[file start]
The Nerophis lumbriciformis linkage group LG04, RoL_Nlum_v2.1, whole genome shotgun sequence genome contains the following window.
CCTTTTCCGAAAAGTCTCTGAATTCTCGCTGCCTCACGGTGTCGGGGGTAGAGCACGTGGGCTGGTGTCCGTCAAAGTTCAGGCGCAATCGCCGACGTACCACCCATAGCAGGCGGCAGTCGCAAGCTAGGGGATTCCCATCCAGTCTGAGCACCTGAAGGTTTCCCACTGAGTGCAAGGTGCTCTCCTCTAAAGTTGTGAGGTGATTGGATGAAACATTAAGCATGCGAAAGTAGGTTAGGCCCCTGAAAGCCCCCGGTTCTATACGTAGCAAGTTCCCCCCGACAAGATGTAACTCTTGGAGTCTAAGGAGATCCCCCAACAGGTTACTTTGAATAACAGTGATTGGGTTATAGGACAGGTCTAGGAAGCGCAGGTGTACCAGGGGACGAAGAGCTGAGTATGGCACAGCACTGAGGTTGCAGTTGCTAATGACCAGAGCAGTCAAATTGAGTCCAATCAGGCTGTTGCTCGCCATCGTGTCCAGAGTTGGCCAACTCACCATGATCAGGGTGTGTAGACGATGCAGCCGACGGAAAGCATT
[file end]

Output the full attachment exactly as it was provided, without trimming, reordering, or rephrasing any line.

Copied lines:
The Nerophis lumbriciformis linkage group LG04, RoL_Nlum_v2.1, whole genome shotgun sequence genome contains the following window.
CCTTTTCCGAAAAGTCTCTGAATTCTCGCTGCCTCACGGTGTCGGGGGTAGAGCACGTGGGCTGGTGTCCGTCAAAGTTCAGGCGCAATCGCCGACGTACCACCCATAGCAGGCGGCAGTCGCAAGCTAGGGGATTCCCATCCAGTCTGAGCACCTGAAGGTTTCCCACTGAGTGCAAGGTGCTCTCCTCTAAAGTTGTGAGGTGATTGGATGAAACATTAAGCATGCGAAAGTAGGTTAGGCCCCTGAAAGCCCCCGGTTCTATACGTAGCAAGTTCCCCCCGACAAGATGTAACTCTTGGAGTCTAAGGAGATCCCCCAACAGGTTACTTTGAATAACAGTGATTGGGTTATAGGACAGGTCTAGGAAGCGCAGGTGTACCAGGGGACGAAGAGCTGAGTATGGCACAGCACTGAGGTTGCAGTTGCTAATGACCAGAGCAGTCAAATTGAGTCCAATCAGGCTGTTGCTCGCCATCGTGTCCAGAGTTGGCCAACTCACCATGATCAGGGTGTGTAGACGATGCAGCCGACGGAAAGCATT